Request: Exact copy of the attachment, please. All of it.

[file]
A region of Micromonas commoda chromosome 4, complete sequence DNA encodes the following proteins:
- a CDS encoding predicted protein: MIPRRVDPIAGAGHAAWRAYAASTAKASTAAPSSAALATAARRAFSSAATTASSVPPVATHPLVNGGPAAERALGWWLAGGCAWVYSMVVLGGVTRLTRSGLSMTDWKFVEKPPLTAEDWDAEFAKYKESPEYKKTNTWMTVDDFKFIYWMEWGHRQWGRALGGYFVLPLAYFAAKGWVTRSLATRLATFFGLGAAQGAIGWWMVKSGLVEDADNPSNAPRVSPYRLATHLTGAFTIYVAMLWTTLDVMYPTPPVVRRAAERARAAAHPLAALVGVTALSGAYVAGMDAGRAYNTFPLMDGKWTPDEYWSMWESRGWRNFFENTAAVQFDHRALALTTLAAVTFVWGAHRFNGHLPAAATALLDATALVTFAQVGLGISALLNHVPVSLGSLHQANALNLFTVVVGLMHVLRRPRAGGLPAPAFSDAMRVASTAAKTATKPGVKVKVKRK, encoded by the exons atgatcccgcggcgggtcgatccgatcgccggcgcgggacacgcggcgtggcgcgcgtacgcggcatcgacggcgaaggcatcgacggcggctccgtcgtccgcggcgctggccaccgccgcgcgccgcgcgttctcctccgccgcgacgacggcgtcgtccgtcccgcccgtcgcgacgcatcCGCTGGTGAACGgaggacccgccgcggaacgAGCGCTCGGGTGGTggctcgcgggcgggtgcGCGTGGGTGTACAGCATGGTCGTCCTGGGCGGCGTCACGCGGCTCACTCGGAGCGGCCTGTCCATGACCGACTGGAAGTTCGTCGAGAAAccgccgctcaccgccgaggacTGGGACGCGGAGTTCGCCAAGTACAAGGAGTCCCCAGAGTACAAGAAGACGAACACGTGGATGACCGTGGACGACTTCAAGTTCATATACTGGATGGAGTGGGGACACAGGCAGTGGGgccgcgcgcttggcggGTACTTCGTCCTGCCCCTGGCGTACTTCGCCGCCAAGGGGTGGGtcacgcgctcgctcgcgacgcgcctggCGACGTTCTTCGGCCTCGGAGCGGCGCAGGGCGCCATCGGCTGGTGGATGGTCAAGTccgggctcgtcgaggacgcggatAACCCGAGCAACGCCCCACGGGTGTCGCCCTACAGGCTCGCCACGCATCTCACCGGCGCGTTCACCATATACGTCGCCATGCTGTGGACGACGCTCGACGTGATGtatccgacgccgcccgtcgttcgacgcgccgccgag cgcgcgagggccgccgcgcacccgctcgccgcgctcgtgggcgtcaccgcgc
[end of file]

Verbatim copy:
A region of Micromonas commoda chromosome 4, complete sequence DNA encodes the following proteins:
- a CDS encoding predicted protein: MIPRRVDPIAGAGHAAWRAYAASTAKASTAAPSSAALATAARRAFSSAATTASSVPPVATHPLVNGGPAAERALGWWLAGGCAWVYSMVVLGGVTRLTRSGLSMTDWKFVEKPPLTAEDWDAEFAKYKESPEYKKTNTWMTVDDFKFIYWMEWGHRQWGRALGGYFVLPLAYFAAKGWVTRSLATRLATFFGLGAAQGAIGWWMVKSGLVEDADNPSNAPRVSPYRLATHLTGAFTIYVAMLWTTLDVMYPTPPVVRRAAERARAAAHPLAALVGVTALSGAYVAGMDAGRAYNTFPLMDGKWTPDEYWSMWESRGWRNFFENTAAVQFDHRALALTTLAAVTFVWGAHRFNGHLPAAATALLDATALVTFAQVGLGISALLNHVPVSLGSLHQANALNLFTVVVGLMHVLRRPRAGGLPAPAFSDAMRVASTAAKTATKPGVKVKVKRK, encoded by the exons atgatcccgcggcgggtcgatccgatcgccggcgcgggacacgcggcgtggcgcgcgtacgcggcatcgacggcgaaggcatcgacggcggctccgtcgtccgcggcgctggccaccgccgcgcgccgcgcgttctcctccgccgcgacgacggcgtcgtccgtcccgcccgtcgcgacgcatcCGCTGGTGAACGgaggacccgccgcggaacgAGCGCTCGGGTGGTggctcgcgggcgggtgcGCGTGGGTGTACAGCATGGTCGTCCTGGGCGGCGTCACGCGGCTCACTCGGAGCGGCCTGTCCATGACCGACTGGAAGTTCGTCGAGAAAccgccgctcaccgccgaggacTGGGACGCGGAGTTCGCCAAGTACAAGGAGTCCCCAGAGTACAAGAAGACGAACACGTGGATGACCGTGGACGACTTCAAGTTCATATACTGGATGGAGTGGGGACACAGGCAGTGGGgccgcgcgcttggcggGTACTTCGTCCTGCCCCTGGCGTACTTCGCCGCCAAGGGGTGGGtcacgcgctcgctcgcgacgcgcctggCGACGTTCTTCGGCCTCGGAGCGGCGCAGGGCGCCATCGGCTGGTGGATGGTCAAGTccgggctcgtcgaggacgcggatAACCCGAGCAACGCCCCACGGGTGTCGCCCTACAGGCTCGCCACGCATCTCACCGGCGCGTTCACCATATACGTCGCCATGCTGTGGACGACGCTCGACGTGATGtatccgacgccgcccgtcgttcgacgcgccgccgag cgcgcgagggccgccgcgcacccgctcgccgcgctcgtgggcgtcaccgcgc